What happened was in 2019, Provoke sold entirely outright to a private equity firm. The private equity firm came along and realized that they’d acquired this random asset. With Doug, who was one of the Founders at Provoke and our business partner, we got on a plane and went and met Masood who is the CEO of the PE firm. We spent a weekend with him in a room and spreadsheets and figured out what we were going to do with this thing. We didn’t know if we were going to be shut down or what was going to happen. It was a period of a lot of uncertainty for us.

Luckily, we convinced him that it was a good idea a little bit because we clearly knew what we were doing. We had a good plan. Masood was a consulting guy. He built his first business into a company that ended up being listed. That’s where they made their initial money off consulting. He got in as a product guy to oversee the product. I wish I had this when I was running my 1,000-person consultancy. He then funded the business there and then. In hindsight, that was a really good forcing function of bootstrapping. It probably still would’ve been successful, but for the magnitude and breadth of the product we were trying to take on, we needed proper capital.

How did you feel about that? You’re giving up more equity to have this investment or cash and infusion. Potentially, that might mean you have less say or control over the future or the destiny of the business. How did you wrestle with that? What was your mindset around, “I’m going to own less of this but I’m going to do it because I see a benefit of taking on this capital.” It was maybe owning more but not having that capital. What did that conversation look like in your mind?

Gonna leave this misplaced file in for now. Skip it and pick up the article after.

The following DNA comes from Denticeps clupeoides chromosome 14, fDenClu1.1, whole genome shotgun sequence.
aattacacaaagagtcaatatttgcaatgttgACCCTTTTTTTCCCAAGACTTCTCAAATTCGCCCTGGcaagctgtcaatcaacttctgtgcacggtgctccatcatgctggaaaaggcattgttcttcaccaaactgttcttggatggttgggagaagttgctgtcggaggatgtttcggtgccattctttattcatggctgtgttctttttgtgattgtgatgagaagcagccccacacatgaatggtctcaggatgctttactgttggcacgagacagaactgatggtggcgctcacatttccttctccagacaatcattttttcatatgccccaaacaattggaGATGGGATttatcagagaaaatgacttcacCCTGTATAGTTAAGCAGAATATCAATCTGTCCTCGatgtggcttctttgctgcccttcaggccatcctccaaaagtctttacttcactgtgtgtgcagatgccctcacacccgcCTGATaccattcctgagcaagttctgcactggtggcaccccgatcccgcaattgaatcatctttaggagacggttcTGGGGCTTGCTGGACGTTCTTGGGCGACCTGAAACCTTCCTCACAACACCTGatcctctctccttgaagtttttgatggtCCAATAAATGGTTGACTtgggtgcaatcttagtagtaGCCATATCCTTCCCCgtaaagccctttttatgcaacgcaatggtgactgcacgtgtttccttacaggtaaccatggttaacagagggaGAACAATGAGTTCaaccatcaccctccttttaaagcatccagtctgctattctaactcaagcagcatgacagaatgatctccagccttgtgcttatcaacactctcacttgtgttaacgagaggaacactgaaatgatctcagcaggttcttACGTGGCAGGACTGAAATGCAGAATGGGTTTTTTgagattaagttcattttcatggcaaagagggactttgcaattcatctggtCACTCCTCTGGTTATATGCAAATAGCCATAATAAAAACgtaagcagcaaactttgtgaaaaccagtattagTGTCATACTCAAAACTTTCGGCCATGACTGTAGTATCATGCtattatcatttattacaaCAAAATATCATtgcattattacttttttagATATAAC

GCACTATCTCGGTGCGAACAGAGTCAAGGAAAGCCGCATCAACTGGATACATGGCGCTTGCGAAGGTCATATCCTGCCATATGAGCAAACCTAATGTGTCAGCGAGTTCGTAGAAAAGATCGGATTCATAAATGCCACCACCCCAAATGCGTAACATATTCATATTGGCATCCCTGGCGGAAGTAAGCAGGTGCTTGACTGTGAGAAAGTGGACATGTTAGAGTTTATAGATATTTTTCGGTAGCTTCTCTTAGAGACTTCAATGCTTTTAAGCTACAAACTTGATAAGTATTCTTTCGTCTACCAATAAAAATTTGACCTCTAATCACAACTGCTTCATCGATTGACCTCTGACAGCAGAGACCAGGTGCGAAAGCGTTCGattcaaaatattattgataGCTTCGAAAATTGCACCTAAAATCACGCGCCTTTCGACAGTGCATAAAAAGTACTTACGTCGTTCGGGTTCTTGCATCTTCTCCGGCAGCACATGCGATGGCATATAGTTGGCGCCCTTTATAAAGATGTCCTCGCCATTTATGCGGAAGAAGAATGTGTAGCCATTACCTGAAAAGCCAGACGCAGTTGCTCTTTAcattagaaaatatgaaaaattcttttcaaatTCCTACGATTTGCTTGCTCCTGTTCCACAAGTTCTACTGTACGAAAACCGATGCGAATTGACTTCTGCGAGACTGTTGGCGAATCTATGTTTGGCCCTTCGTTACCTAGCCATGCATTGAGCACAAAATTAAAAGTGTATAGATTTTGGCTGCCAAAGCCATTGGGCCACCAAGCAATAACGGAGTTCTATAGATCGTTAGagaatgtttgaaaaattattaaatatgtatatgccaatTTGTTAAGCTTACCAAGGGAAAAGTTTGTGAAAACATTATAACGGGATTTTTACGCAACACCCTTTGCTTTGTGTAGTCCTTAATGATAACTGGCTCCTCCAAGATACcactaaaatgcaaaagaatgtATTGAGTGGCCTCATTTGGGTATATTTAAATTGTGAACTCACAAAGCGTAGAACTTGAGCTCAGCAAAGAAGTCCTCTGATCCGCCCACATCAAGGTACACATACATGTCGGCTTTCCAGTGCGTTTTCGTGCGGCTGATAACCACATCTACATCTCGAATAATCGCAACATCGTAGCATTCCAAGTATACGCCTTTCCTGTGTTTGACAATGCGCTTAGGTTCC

That’s a difficult one and something that we maybe not wrestled with but you have to go through and get comfortable with. We could see the size of the market. We ended up doing some work formally with Forrester to do some addressable market sizing. We could see the opportunity. The alternative for us at that point in time was that we were likely to be shut down. They had the controlling stake that could have done whatever they’d like. We’d already invested a lot of sweat into building this, so we were probably more emotionally invested than we should have been. It has worked out fine, but that would’ve played into that decision-making as well. That would be a lesson to do this again to check how emotionally invested you are in these things.

Ultimately, we realized that without proper funding, we weren’t going to grow at the speed you need a SaaS company to grow to get a valuation, especially at that time. It moved a little bit more to being valued off being profitable in EBITDA, but still, SaaS companies are largely valued off growth. Bootstrapping was not going to get us the growth that commanded the valuation that was going to make the numbers work for us.

That makes sense. I want to get deeper into how you’ve gone about growing this business. Before we do that, I know that the core premise or the real value driver inside of this business is you talked about margins and utilization in consulting businesses and it goes beyond that. I’d love you to share a little bit more about what it is doing.

When it comes to margins, because you’ve been in that space for quite a bit of time, both in the consulting world seeing what things look like inside a consulting business but also from the software perspective, I would imagine that you have insight to a lot of data from a lot of different firms. What do you see are some of the main mistakes that consultants or other professional service firms make when it comes to margins, whether it is failure to improve margins? What stands out in your mind about those common issues that creep up for people?